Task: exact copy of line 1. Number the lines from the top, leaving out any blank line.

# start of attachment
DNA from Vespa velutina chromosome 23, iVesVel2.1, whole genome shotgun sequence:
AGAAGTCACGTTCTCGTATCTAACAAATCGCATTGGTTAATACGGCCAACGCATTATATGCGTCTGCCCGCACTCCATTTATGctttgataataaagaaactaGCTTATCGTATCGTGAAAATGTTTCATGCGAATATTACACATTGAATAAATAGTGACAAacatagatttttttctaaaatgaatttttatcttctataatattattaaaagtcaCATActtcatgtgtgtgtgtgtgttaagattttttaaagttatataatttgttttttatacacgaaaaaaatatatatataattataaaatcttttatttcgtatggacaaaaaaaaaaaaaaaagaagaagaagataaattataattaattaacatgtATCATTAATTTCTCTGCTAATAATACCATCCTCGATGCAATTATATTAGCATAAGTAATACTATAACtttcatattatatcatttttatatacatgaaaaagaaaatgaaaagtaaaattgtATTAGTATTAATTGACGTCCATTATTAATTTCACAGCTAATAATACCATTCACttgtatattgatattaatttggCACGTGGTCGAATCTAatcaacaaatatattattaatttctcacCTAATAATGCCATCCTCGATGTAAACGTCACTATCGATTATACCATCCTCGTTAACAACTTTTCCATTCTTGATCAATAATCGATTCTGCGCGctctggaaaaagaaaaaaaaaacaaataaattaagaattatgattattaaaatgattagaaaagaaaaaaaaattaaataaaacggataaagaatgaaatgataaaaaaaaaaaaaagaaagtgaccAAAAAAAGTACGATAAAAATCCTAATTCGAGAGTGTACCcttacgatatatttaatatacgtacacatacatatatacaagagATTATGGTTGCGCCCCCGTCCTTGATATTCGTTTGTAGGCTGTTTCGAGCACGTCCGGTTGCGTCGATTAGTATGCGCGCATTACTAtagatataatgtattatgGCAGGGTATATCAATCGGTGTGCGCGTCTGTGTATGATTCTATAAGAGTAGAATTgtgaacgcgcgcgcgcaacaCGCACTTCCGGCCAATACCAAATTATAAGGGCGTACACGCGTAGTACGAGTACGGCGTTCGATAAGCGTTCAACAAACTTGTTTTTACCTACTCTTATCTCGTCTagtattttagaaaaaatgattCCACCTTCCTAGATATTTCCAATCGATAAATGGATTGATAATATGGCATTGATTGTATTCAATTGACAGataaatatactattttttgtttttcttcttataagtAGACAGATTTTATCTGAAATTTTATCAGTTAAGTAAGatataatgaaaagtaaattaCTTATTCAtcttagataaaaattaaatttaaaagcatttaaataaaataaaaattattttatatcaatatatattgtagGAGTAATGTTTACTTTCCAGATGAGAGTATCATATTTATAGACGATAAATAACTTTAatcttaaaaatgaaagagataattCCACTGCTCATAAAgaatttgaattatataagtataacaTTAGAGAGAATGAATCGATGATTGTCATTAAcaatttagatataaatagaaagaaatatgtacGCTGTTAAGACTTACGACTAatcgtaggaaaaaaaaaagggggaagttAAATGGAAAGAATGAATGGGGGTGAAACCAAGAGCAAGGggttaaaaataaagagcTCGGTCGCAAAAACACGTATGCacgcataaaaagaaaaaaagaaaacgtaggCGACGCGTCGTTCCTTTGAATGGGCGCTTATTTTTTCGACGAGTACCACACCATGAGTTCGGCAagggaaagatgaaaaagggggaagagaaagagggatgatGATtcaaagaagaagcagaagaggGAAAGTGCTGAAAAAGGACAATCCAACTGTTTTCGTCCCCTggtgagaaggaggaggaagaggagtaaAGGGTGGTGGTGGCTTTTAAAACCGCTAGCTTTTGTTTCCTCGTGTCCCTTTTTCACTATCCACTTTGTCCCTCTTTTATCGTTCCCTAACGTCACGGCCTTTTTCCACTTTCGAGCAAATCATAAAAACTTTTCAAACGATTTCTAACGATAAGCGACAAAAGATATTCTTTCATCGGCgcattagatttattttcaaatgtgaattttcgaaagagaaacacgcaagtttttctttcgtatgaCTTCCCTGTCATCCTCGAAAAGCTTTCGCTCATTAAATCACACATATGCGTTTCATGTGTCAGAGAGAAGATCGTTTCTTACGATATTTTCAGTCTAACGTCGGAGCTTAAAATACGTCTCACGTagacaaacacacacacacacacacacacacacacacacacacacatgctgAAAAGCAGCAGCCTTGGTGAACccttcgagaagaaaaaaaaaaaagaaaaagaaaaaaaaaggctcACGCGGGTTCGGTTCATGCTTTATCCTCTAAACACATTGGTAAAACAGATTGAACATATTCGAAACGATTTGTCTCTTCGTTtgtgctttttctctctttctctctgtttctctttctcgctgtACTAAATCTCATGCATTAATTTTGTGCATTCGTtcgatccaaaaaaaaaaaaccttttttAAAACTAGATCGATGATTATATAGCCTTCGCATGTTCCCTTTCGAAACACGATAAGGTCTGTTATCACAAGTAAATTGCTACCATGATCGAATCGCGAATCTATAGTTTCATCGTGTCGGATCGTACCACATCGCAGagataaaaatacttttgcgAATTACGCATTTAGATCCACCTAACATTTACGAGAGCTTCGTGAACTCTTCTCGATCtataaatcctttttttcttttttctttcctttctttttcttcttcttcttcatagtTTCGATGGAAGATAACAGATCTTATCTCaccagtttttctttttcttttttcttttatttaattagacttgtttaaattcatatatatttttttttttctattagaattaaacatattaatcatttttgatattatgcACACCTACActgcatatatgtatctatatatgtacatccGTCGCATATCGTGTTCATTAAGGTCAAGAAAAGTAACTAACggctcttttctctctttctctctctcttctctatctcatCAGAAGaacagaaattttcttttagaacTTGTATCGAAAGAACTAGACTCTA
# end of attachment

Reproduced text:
DNA from Vespa velutina chromosome 23, iVesVel2.1, whole genome shotgun sequence: